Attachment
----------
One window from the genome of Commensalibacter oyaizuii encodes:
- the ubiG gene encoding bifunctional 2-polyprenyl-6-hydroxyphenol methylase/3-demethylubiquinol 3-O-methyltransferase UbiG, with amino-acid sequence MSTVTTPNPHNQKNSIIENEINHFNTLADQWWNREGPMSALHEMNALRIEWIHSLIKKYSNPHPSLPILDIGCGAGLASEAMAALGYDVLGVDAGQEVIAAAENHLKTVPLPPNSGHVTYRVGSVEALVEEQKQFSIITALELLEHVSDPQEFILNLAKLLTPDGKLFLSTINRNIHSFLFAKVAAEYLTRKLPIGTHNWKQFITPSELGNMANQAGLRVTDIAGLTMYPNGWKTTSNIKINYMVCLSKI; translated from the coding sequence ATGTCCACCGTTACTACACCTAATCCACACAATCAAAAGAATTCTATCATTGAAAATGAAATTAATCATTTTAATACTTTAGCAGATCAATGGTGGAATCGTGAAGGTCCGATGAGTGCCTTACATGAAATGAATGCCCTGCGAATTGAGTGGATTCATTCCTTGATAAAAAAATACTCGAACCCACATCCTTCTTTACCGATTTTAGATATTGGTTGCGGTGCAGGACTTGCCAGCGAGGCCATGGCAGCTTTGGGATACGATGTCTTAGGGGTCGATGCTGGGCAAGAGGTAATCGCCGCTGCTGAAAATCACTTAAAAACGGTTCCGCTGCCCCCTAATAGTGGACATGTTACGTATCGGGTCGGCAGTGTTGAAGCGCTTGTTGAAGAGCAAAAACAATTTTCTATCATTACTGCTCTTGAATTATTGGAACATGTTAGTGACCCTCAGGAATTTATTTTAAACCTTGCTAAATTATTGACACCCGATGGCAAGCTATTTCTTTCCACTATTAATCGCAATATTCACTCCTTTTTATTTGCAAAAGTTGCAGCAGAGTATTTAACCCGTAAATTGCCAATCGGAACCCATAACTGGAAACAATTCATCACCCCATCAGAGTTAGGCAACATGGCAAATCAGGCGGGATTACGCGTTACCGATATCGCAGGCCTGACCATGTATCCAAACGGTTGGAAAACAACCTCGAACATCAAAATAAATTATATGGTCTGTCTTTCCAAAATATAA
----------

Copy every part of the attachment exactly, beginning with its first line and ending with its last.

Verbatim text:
One window from the genome of Commensalibacter oyaizuii encodes:
- the ubiG gene encoding bifunctional 2-polyprenyl-6-hydroxyphenol methylase/3-demethylubiquinol 3-O-methyltransferase UbiG, with amino-acid sequence MSTVTTPNPHNQKNSIIENEINHFNTLADQWWNREGPMSALHEMNALRIEWIHSLIKKYSNPHPSLPILDIGCGAGLASEAMAALGYDVLGVDAGQEVIAAAENHLKTVPLPPNSGHVTYRVGSVEALVEEQKQFSIITALELLEHVSDPQEFILNLAKLLTPDGKLFLSTINRNIHSFLFAKVAAEYLTRKLPIGTHNWKQFITPSELGNMANQAGLRVTDIAGLTMYPNGWKTTSNIKINYMVCLSKI; translated from the coding sequence ATGTCCACCGTTACTACACCTAATCCACACAATCAAAAGAATTCTATCATTGAAAATGAAATTAATCATTTTAATACTTTAGCAGATCAATGGTGGAATCGTGAAGGTCCGATGAGTGCCTTACATGAAATGAATGCCCTGCGAATTGAGTGGATTCATTCCTTGATAAAAAAATACTCGAACCCACATCCTTCTTTACCGATTTTAGATATTGGTTGCGGTGCAGGACTTGCCAGCGAGGCCATGGCAGCTTTGGGATACGATGTCTTAGGGGTCGATGCTGGGCAAGAGGTAATCGCCGCTGCTGAAAATCACTTAAAAACGGTTCCGCTGCCCCCTAATAGTGGACATGTTACGTATCGGGTCGGCAGTGTTGAAGCGCTTGTTGAAGAGCAAAAACAATTTTCTATCATTACTGCTCTTGAATTATTGGAACATGTTAGTGACCCTCAGGAATTTATTTTAAACCTTGCTAAATTATTGACACCCGATGGCAAGCTATTTCTTTCCACTATTAATCGCAATATTCACTCCTTTTTATTTGCAAAAGTTGCAGCAGAGTATTTAACCCGTAAATTGCCAATCGGAACCCATAACTGGAAACAATTCATCACCCCATCAGAGTTAGGCAACATGGCAAATCAGGCGGGATTACGCGTTACCGATATCGCAGGCCTGACCATGTATCCAAACGGTTGGAAAACAACCTCGAACATCAAAATAAATTATATGGTCTGTCTTTCCAAAATATAA